But even without such action, large-scale projects across Florida now usually only need to win approval from a majority of county commissioners to get a green light. The state plays little role anymore in gauging a development’s potential impact.

After the Palm Beach County Commission gave Westlake, formerly known as Minto West, the go-ahead, environmental groups, including 1000 Friends, continued trying to halt it, arguing that it is incompatible with the surrounding rural area and violates the county’s growth plan because it will clog rural roads with traffic.

But a judge last month dismissed a lawsuit filed by opponents, a move that all but clears the way for the project. Opponents last week appealed the ruling.

» RELATED: How a 1907 map of Palm Beach County still has relevance today

And Westlake is only one of several major projects targeted for what once was viewed as the county’s remote west, an area neighboring the Loxahatchee River and its watershed.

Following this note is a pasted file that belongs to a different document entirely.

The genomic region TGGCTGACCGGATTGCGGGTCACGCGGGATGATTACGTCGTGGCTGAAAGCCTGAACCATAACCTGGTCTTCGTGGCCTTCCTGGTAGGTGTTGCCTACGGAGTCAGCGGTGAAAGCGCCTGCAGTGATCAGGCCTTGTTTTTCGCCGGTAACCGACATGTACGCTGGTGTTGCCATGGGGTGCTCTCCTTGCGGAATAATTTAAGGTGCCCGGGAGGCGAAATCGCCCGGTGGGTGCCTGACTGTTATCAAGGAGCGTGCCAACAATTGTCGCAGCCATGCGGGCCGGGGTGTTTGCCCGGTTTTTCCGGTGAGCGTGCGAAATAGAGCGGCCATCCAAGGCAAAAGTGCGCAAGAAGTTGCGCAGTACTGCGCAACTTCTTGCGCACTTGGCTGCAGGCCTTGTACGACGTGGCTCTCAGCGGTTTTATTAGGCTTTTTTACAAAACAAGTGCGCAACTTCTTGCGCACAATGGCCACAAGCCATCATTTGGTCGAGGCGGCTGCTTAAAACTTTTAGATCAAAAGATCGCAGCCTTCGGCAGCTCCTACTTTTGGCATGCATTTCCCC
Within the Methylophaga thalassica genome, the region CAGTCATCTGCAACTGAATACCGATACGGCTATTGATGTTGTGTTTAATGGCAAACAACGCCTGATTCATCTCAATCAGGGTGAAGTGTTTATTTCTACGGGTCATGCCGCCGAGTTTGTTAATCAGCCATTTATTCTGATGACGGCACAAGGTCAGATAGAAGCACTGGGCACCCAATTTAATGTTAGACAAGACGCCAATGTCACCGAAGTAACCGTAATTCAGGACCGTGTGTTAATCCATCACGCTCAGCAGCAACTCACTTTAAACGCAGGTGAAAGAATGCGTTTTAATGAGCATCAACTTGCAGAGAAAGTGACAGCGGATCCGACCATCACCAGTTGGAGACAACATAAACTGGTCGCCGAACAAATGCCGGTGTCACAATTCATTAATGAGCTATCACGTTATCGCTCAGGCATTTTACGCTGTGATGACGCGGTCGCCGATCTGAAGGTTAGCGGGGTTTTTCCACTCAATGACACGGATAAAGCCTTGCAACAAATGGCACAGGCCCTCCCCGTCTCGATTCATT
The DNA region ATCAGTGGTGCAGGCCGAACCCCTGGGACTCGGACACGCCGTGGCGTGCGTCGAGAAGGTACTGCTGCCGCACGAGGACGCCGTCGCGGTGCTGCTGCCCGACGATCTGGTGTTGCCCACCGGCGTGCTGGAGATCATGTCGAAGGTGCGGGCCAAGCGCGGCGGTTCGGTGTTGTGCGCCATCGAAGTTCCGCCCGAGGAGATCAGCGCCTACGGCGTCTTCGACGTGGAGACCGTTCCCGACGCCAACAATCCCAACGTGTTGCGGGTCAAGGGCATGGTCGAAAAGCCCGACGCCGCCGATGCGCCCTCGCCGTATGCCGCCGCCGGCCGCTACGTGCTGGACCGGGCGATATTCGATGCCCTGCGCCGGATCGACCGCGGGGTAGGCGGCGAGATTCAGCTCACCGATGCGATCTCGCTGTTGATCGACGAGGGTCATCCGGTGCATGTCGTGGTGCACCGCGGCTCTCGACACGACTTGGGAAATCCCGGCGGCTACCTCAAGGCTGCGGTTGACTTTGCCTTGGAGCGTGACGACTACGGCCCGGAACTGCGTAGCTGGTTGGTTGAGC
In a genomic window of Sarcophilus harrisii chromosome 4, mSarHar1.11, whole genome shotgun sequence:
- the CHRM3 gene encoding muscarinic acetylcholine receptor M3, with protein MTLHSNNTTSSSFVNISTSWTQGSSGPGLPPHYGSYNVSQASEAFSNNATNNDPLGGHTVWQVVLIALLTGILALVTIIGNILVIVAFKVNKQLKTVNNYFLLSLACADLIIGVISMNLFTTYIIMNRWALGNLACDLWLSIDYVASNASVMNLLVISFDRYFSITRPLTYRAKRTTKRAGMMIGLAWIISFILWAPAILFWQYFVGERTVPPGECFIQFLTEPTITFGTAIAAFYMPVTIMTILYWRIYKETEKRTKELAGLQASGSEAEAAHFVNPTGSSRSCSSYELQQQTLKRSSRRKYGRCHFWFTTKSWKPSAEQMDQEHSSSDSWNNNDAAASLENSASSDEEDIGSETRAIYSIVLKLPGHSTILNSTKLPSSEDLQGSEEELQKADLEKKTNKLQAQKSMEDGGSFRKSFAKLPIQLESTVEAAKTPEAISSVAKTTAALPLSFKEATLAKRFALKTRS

North of Westlake, Avenir is envisioned at 3,250 homes, along with 2.4 million square feet of commercial space and hotels. It received its final approval from the Palm Beach Gardens City Council this month and is to be built in stages over 20 years.

Farther west than both Westlake and Avenir, Indian Trails Grove, a GL Homes project of 3,943 homes and almost 340,000 square feet of commercial and office space, received its initial approval from the Palm Beach County Commission in April, while Arden, formerly known as Highland Dunes, is looking to build 2,000 homes on the edge of the Loxahatchee National Wildlife Refuge just west of Wellington.

Explore the biggest developments happening in Palm Beach County. Zoom out to see which major Florida projects are underway or in the planning stages.